After the shocking news that Sir Tim Hunt, esteemed scientist and Nobel prize winner, made completely sexist
comments about female scientists at a conference in South Korea, Rebecca Hoard further discusses the problem of gender inequality in STEM subjects.
Why are only 13% of STEM workers female? Well according to Milo Yiannopoulos, speaking during a Sky News
debate. “Women don’t actually want to go into sciences, on the whole,”. And so, the furore around sexism in
science continues, weeks after the Nobel prize-winning scientist Sir Tim Hunt talked about “the trouble with girls”.
“Three things happen when they [women] are in the lab: you fall in love with them, they fall in love with you, and when you criticise them they cry.”
Sir Tim Hunt, followed by an outrageous suggestion of segregated laboratories.
Public and media outcry was immediate. The Royal Society, of which Hunt is a fellow, quickly tweeted “Tim Hunt’s comments don’t reflect our views”. They officially stated: “Too many talented individuals do not fulfil their scientific potential because of issues such as gender and the Society is committed to helping to put this right.”
Many scientists showed their support using selfies and the hashtag #distractinglysexy to ridicule Tim Hunt’s comments. Stephanie Evans wore a cleanroom suit to pose with her satellite integration work. @drtanthony captioned herself wearing surgical accessories as “I did an entire liver transplant without crying or falling in love”. Men joined in too, showing sarcastic warning labels of “mixed gender laboratory space” (@FliesInLakes). I’m not
entirely sure of what Tim Hunt was suggesting, but I certainly don’t feel at my most
tantalising in lab attire of goggles, a long white lab coat, and sensible shoes.
Hunt is not without his defendants, including – of course – Katie Hopkins who compared the attacks against Hunt’s argument to the militant group ISIS’ stance of “conform or get out”.
Professors Brian Cox and Richard Dawkins also branded the backlash as “disproportionate” and “a baying witch hunt”. Boris Johnson on the other hand, said that discussing differences between genders should not be an
offence. He pointed out the reverse discrepancies in British science, showing that there are more female university entrants than male, and that they achieve, on average, better grades at GCSE, A-level and degree level.
So what’s with the gender imbalances? This is a tricky one. Boris Johnson in his ‘allegedly gender discriminatory’ Telegraph article, may be correct that they “are nothing to do with innate ability, and everything to do with social and cultural expectations.” But realistically, we’re basically not sure- but we do know that it is necessary to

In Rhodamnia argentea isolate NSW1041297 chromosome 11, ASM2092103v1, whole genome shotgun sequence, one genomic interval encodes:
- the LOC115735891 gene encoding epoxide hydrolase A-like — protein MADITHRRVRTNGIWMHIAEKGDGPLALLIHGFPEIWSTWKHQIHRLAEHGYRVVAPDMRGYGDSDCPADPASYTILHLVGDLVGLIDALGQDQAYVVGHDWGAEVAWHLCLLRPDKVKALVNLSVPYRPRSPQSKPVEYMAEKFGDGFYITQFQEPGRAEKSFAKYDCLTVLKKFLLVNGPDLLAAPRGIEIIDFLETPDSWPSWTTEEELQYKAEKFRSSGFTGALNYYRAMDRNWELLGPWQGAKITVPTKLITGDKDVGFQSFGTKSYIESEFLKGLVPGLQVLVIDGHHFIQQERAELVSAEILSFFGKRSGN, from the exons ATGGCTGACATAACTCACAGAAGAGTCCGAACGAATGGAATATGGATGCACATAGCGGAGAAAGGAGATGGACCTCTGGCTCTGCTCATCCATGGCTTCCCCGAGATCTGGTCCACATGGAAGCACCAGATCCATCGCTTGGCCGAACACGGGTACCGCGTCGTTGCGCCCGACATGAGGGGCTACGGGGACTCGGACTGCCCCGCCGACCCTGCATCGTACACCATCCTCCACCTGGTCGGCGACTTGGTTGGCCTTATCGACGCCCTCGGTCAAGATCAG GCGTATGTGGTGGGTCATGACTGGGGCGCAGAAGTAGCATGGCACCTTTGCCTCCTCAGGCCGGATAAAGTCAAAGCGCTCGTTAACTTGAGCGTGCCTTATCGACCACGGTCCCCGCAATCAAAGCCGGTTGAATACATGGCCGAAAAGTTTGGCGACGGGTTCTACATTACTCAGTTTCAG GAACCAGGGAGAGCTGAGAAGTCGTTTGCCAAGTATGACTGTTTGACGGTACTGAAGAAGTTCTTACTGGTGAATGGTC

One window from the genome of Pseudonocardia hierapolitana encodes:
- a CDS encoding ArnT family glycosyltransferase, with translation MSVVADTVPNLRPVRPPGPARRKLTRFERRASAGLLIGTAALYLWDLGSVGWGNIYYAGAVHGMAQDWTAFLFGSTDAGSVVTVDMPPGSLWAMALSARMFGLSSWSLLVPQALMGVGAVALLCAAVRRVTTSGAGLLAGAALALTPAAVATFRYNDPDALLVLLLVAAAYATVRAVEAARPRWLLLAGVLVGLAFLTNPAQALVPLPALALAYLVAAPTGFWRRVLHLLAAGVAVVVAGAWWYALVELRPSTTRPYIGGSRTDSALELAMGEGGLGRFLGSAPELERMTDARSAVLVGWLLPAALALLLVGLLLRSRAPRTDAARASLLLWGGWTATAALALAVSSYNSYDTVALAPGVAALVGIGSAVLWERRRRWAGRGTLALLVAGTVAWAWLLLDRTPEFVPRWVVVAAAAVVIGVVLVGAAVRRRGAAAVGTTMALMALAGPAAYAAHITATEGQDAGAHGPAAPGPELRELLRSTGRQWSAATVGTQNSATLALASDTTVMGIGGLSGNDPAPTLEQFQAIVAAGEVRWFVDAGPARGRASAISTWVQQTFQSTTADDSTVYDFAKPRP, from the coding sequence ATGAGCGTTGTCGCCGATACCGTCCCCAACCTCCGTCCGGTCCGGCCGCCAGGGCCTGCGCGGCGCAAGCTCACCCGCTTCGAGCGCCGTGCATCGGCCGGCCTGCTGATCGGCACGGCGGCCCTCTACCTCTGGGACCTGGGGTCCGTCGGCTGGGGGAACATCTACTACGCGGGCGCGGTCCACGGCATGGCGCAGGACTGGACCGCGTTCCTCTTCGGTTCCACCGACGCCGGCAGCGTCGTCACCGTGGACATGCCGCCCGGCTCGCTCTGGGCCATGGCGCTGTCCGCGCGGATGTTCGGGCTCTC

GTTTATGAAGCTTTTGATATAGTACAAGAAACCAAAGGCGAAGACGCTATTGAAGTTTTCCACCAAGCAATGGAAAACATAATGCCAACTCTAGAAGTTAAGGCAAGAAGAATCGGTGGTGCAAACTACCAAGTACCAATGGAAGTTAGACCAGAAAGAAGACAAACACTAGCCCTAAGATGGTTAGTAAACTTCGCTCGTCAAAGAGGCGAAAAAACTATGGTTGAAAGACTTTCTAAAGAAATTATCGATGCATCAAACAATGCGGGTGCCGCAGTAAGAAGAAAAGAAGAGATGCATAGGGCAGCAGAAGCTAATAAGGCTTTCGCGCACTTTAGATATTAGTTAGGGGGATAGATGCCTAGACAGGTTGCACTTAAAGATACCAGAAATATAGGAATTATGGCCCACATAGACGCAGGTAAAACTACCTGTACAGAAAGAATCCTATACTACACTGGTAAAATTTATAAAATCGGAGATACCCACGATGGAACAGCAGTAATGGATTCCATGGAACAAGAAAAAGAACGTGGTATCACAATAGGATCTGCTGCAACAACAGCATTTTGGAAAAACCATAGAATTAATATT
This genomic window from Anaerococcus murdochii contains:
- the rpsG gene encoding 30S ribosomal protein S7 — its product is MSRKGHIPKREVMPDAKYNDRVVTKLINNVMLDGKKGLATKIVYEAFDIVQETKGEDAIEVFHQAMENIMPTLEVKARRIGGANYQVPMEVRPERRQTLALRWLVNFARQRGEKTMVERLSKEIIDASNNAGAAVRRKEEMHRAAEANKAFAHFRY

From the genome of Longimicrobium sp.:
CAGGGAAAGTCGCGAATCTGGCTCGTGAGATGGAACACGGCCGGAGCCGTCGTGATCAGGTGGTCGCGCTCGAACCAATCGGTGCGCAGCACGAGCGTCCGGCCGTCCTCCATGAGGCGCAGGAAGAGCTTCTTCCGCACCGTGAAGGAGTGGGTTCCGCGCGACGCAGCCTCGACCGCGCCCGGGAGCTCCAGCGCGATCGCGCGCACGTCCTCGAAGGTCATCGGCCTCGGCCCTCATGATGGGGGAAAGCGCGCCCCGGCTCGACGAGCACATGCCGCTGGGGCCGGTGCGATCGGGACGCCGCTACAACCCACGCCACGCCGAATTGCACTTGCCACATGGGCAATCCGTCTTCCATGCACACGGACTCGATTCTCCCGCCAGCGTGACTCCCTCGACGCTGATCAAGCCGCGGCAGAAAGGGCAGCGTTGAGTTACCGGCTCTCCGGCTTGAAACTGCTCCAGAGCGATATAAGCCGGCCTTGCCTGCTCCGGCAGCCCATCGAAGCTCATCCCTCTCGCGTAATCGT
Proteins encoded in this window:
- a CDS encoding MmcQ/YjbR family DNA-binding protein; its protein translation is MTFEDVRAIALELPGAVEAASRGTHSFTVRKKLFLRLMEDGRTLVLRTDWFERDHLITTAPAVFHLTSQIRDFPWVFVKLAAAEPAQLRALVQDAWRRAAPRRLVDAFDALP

investigate gender parity and equality.
Gender parity (same amount) is not synonymous with gender
equality (same treatment). If 50% of researchers are male, and 50% are female, gender parity has been reached. But if the women have to work twice as hard to get there, or the men got a shortcut, gender equality has not been reached. (For a better explanation on this
topic, see R.Subrahmanian’s paper “Gender Equality in Education”.)
But of course, it works both ways. If there’s comparatively less of one group of people, it does not necessarily mean that they’re being treated unequally. And in the unfortunate case of scientists, we know that men and women are NOT treated equally.
The Guardian recently reported that a manuscript was described as unpublishable when submitted by a female postdoc in London, but was commended when using the name of a male co-author . Subconscious gender bias is the main gender inequality issue of our times, as a job application from a man is significantly more likely to be
chosen than one from a woman – even when the resumé information is identical (see “John rather than Jennifer” for more information on this).
Sir Tim Hunt’s suggestion that he has no further role in science is a huge loss considering his achievements in cancer research.
Cambridge professors Ottoline Leyser and Dame Athene Donale have said that the angry “fingerpointing” should come to an end,
allowing the improvement of inequality to be the focus.
Sadly, anger isn’t a surprising reaction when women have been
treated unfairly for hundreds of years and whilst Hunt’s comments may have been intended as lighthearted, it was like throwing salt on a wound. Ridiculing our emotions shows disregard for our passion for the subject, and the pressure under which we operate.
But the real dagger thrown by Sir Hunt was the placement of blame onto women;
that women are the distraction and that women are the reason why male scientists struggle to get things done. Sounds a lot like schoolgirls not being allowed to wear strappy tops in school. Sounds a lot like blaming rape victims for wearing too short a skirt. We are just existing, Tim Hunt. Getting sidelined by our sexy goggles is not our fault, it is your own.
In the end, it is crucial to move on from this and turn Hunt’s comments into a positive. He showed “conclusively that sexism in science is not yesterday’s problem.” Every discussion about gender inequality is important and I, for one, have learnt so much. Awareness is always the first step towards action.
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